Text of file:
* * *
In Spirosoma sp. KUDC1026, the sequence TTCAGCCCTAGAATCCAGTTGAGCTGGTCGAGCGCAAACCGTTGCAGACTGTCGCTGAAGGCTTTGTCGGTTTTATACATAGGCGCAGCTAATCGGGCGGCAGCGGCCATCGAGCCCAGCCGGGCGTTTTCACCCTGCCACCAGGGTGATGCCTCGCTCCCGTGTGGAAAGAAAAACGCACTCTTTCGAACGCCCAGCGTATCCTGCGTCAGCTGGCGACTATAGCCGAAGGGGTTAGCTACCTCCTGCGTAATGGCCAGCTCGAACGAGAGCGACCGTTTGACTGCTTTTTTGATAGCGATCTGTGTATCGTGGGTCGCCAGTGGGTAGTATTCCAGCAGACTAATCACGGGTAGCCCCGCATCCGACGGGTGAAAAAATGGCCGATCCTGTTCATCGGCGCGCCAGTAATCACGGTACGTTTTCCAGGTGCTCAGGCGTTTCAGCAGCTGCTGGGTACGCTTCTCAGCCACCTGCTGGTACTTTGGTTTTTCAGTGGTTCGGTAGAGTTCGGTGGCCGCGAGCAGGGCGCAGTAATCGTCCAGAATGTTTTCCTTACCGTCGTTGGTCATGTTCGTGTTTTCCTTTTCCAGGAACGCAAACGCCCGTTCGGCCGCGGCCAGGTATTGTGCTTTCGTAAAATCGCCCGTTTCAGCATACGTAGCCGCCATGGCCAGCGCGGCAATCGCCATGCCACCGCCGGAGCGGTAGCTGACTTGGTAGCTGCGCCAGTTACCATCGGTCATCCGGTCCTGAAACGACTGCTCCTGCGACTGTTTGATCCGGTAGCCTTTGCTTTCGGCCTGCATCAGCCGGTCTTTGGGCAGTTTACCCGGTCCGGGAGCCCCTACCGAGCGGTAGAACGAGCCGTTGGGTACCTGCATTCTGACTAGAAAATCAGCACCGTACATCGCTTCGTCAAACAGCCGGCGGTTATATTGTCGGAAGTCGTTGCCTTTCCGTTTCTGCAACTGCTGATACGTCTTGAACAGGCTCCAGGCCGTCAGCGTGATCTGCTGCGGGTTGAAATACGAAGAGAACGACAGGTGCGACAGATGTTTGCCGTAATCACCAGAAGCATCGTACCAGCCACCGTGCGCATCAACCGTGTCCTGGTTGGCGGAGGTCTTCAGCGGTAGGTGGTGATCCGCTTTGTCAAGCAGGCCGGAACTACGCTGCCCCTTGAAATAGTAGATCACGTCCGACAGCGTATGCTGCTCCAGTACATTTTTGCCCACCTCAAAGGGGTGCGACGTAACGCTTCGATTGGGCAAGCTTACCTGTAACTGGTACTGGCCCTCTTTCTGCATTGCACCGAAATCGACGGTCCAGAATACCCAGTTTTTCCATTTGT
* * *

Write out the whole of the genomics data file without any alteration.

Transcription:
In Spirosoma sp. KUDC1026, the sequence TTCAGCCCTAGAATCCAGTTGAGCTGGTCGAGCGCAAACCGTTGCAGACTGTCGCTGAAGGCTTTGTCGGTTTTATACATAGGCGCAGCTAATCGGGCGGCAGCGGCCATCGAGCCCAGCCGGGCGTTTTCACCCTGCCACCAGGGTGATGCCTCGCTCCCGTGTGGAAAGAAAAACGCACTCTTTCGAACGCCCAGCGTATCCTGCGTCAGCTGGCGACTATAGCCGAAGGGGTTAGCTACCTCCTGCGTAATGGCCAGCTCGAACGAGAGCGACCGTTTGACTGCTTTTTTGATAGCGATCTGTGTATCGTGGGTCGCCAGTGGGTAGTATTCCAGCAGACTAATCACGGGTAGCCCCGCATCCGACGGGTGAAAAAATGGCCGATCCTGTTCATCGGCGCGCCAGTAATCACGGTACGTTTTCCAGGTGCTCAGGCGTTTCAGCAGCTGCTGGGTACGCTTCTCAGCCACCTGCTGGTACTTTGGTTTTTCAGTGGTTCGGTAGAGTTCGGTGGCCGCGAGCAGGGCGCAGTAATCGTCCAGAATGTTTTCCTTACCGTCGTTGGTCATGTTCGTGTTTTCCTTTTCCAGGAACGCAAACGCCCGTTCGGCCGCGGCCAGGTATTGTGCTTTCGTAAAATCGCCCGTTTCAGCATACGTAGCCGCCATGGCCAGCGCGGCAATCGCCATGCCACCGCCGGAGCGGTAGCTGACTTGGTAGCTGCGCCAGTTACCATCGGTCATCCGGTCCTGAAACGACTGCTCCTGCGACTGTTTGATCCGGTAGCCTTTGCTTTCGGCCTGCATCAGCCGGTCTTTGGGCAGTTTACCCGGTCCGGGAGCCCCTACCGAGCGGTAGAACGAGCCGTTGGGTACCTGCATTCTGACTAGAAAATCAGCACCGTACATCGCTTCGTCAAACAGCCGGCGGTTATATTGTCGGAAGTCGTTGCCTTTCCGTTTCTGCAACTGCTGATACGTCTTGAACAGGCTCCAGGCCGTCAGCGTGATCTGCTGCGGGTTGAAATACGAAGAGAACGACAGGTGCGACAGATGTTTGCCGTAATCACCAGAAGCATCGTACCAGCCACCGTGCGCATCAACCGTGTCCTGGTTGGCGGAGGTCTTCAGCGGTAGGTGGTGATCCGCTTTGTCAAGCAGGCCGGAACTACGCTGCCCCTTGAAATAGTAGATCACGTCCGACAGCGTATGCTGCTCCAGTACATTTTTGCCCACCTCAAAGGGGTGCGACGTAACGCTTCGATTGGGCAAGCTTACCTGTAACTGGTACTGGCCCTCTTTCTGCATTGCACCGAAATCGACGGTCCAGAATACCCAGTTTTTCCATTTGT